Behind the Lens: The story of James Whale

In commemoration of this year’s LGBTQ+ history month and it’s theme “behind the lens”, we looked to Dudley’s most famous filmmaker James Whale, an icon of the golden age of Hollywood who brought such characters as Frankenstein and The Invisible Man to life on the silver screen.

Hear our Collections Assistant, Tim, discuss James Whale’s life here.

James Whale
Fig.1 James Whale

Video Transcript

Fig. 2 Film Poster - 'Show Boat'.
Fig. 2 Film Poster – ‘Show Boat’.

James Whale was one of Hollywood’s greatest directors in the 1930s’, directing pictures including Frankenstein, Show Boat and The Invisible Man. What you may not know is that Whale was born here in the Black Country, and was openly gay at a time when this was publicly condemned.

Born in Dudley, Whale remained in the Black Country until the onset of the first world war, during which time he discovered he was a talented painter and sketch artist.

After volunteering in the war, Whale joined Birmingham Repertory Theatre company, before moving to London as a set-designer, actor and producer. Here, he was approached to direct the war play Journey’s End starring a new young actor, Laurence Olivier. The play’s unexpected success meant that Whale was invited to Hollywood in 1929, and he directed the movie version of Journey’s End in 1930, to further acclaim.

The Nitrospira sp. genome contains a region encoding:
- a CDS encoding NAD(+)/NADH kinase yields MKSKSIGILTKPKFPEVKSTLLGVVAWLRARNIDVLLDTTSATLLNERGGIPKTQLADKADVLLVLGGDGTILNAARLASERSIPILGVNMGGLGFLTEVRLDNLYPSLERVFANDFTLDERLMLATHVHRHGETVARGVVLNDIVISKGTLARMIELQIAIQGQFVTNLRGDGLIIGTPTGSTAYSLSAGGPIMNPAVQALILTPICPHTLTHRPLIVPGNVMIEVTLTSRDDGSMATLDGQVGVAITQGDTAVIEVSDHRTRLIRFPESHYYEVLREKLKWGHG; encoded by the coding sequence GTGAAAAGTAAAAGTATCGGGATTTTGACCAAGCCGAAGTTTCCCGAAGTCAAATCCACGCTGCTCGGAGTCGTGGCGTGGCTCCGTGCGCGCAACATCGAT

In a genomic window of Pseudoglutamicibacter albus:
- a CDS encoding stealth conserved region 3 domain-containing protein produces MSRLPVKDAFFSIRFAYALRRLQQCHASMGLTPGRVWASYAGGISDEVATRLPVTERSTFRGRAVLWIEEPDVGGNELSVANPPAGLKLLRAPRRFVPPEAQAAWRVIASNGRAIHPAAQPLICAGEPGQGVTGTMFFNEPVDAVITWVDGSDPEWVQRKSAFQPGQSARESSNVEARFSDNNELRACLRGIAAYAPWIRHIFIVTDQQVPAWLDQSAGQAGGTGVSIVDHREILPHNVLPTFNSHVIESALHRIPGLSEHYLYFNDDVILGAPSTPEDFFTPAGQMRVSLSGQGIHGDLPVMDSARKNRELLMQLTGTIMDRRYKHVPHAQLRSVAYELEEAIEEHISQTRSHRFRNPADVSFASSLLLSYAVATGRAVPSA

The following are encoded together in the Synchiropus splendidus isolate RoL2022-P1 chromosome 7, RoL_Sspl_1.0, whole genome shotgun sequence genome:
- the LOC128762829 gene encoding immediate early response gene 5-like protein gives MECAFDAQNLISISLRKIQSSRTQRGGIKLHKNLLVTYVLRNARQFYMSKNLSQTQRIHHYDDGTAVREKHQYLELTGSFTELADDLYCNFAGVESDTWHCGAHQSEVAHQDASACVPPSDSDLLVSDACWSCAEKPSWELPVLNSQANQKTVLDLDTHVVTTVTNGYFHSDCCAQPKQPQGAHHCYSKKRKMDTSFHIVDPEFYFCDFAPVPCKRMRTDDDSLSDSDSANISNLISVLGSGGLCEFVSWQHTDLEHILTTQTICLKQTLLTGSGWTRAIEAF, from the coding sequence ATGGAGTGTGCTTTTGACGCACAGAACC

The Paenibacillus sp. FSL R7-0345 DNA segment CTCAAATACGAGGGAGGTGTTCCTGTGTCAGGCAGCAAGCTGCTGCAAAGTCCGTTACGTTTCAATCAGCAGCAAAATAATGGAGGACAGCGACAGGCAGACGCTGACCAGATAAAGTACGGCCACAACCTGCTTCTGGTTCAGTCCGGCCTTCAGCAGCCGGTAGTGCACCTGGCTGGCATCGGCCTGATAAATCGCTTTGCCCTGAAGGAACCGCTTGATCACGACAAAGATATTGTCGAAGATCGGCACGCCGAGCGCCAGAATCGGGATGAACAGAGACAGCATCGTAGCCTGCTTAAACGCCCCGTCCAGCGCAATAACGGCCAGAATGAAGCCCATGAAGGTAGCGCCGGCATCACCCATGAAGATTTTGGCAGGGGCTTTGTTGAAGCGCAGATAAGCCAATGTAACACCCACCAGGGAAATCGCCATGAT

Fig. 3 Film poster - 'The Invisible Man'
Fig. 3 Film poster – ‘The Invisible Man’

From here on out, James Whale became a household name, particularly with horror movies such as Frankenstein, Bride of Frankenstein, and the Invisible Man. Whale met the producer David Lewis and the two lived together as an openly gay couple for 23 years, a prospect which was almost unheard of in this era.

James Whale was a homosexual director, who frequently worked with gay actors, at a time when Hollywood had become extremely conservative. The liberal attitudes of 1920s cinema had received backlash from religious and right-wing groups, which lead to the creation of the Hays Code, banning the depiction of all kinds of characters and behaviours deemed offensive in films. This included anything alluding to homosexual behaviour.

Fig. 4 James Whale
Fig. 4 James Whale

The Hays Code broke down in the late 1950s and was replaced with age certificates in the 1960s, around this time, Whale tragically died by suicide. Since then, LGBTQ+ lives and themes have been more frequently depicted in the film industry, including the film “Gods and Monsters” a biography of the years leading up to Whale’s death, where he is portrayed by Ian McKellen.